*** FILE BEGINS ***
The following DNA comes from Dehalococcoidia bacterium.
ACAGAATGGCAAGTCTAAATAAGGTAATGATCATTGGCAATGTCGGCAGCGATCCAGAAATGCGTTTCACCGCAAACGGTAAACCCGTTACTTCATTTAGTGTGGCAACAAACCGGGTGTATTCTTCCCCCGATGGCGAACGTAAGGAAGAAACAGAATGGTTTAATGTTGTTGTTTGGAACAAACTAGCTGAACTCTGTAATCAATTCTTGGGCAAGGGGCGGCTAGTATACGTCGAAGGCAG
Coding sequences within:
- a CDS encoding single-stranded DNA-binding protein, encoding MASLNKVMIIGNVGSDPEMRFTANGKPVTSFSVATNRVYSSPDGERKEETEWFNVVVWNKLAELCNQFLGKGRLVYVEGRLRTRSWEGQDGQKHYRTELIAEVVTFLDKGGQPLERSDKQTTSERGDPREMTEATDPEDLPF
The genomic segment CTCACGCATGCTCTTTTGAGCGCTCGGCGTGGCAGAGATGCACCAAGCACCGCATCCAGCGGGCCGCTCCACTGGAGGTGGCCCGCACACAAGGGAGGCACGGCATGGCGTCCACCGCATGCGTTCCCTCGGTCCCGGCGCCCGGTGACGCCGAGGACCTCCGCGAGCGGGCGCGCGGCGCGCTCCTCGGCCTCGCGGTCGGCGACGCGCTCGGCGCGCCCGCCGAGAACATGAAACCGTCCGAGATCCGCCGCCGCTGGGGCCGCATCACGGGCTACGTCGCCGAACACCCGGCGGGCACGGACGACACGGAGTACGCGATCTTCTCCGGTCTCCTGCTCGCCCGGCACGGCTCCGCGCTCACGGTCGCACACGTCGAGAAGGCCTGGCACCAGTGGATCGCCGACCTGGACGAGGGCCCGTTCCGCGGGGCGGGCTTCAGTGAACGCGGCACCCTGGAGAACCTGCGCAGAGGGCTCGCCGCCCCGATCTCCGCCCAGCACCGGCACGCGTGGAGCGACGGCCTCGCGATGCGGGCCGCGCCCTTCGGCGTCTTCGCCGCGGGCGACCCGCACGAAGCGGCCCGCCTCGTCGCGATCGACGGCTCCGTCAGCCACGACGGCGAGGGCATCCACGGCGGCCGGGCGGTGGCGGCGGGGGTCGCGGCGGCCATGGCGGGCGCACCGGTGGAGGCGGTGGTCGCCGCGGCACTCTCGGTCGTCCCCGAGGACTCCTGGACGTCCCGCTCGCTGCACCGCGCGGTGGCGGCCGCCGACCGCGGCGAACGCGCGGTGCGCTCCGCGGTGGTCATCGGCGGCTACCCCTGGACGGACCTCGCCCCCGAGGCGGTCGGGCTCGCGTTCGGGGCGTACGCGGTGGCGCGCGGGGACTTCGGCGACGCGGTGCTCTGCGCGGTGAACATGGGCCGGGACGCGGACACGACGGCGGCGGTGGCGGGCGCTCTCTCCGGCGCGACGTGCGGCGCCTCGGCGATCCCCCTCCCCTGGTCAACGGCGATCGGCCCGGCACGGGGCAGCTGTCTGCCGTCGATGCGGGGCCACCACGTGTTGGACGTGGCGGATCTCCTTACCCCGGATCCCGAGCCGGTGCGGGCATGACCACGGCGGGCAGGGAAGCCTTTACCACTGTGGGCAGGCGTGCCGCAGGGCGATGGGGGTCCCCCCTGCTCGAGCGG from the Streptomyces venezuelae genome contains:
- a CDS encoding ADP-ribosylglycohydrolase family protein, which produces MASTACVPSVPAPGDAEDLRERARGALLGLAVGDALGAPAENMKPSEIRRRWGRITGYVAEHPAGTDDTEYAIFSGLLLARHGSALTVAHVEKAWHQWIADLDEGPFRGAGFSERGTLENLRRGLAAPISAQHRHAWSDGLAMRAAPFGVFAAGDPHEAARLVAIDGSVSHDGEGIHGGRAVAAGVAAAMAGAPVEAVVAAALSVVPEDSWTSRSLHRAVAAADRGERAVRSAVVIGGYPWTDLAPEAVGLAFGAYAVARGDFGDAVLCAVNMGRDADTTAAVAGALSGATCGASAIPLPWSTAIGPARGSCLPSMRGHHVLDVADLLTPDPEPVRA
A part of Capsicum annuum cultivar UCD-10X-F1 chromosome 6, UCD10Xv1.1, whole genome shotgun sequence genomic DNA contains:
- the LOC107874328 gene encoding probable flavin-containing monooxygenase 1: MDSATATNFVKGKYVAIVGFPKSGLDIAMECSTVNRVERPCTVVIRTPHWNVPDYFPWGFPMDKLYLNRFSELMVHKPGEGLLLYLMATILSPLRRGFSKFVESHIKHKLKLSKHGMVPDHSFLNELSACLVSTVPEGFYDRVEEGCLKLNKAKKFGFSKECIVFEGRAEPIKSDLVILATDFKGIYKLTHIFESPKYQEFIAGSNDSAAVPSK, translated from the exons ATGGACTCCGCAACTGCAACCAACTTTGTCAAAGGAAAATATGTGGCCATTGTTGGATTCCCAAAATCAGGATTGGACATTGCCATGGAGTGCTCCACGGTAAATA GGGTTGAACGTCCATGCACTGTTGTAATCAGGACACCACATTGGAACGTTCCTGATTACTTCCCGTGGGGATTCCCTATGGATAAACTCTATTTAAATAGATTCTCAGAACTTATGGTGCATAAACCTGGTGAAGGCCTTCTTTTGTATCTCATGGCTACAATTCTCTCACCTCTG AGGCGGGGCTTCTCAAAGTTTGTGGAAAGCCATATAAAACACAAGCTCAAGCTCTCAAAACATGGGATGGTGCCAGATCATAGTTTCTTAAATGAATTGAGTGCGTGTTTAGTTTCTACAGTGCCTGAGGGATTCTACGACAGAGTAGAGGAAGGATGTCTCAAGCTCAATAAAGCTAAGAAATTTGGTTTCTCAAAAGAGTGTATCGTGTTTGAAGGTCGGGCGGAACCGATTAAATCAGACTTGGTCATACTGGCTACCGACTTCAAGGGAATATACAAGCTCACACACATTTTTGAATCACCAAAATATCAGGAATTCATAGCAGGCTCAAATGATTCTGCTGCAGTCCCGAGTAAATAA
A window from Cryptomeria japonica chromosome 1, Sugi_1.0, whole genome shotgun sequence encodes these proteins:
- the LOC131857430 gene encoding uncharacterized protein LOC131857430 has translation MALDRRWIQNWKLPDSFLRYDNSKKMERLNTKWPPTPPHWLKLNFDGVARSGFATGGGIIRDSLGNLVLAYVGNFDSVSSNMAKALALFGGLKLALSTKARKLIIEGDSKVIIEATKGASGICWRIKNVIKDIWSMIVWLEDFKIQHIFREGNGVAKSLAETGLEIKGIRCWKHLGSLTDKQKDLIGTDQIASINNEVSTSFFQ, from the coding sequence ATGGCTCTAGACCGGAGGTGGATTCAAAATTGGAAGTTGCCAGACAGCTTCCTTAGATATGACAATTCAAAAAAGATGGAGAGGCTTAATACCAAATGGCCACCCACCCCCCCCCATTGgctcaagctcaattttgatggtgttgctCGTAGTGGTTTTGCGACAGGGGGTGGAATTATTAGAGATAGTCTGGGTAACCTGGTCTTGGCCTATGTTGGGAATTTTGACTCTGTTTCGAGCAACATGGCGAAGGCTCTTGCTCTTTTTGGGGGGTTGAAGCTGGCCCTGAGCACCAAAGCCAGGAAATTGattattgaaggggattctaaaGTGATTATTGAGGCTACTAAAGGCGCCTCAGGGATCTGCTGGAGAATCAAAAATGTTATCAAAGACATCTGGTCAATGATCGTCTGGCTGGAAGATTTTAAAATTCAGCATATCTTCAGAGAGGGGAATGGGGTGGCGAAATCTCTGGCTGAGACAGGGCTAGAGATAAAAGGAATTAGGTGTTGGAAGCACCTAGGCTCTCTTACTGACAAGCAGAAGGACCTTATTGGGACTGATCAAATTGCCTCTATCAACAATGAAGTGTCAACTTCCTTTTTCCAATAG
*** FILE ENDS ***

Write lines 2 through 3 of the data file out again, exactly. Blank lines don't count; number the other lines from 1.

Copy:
ACAGAATGGCAAGTCTAAATAAGGTAATGATCATTGGCAATGTCGGCAGCGATCCAGAAATGCGTTTCACCGCAAACGGTAAACCCGTTACTTCATTTAGTGTGGCAACAAACCGGGTGTATTCTTCCCCCGATGGCGAACGTAAGGAAGAAACAGAATGGTTTAATGTTGTTGTTTGGAACAAACTAGCTGAACTCTGTAATCAATTCTTGGGCAAGGGGCGGCTAGTATACGTCGAAGGCAG
Coding sequences within: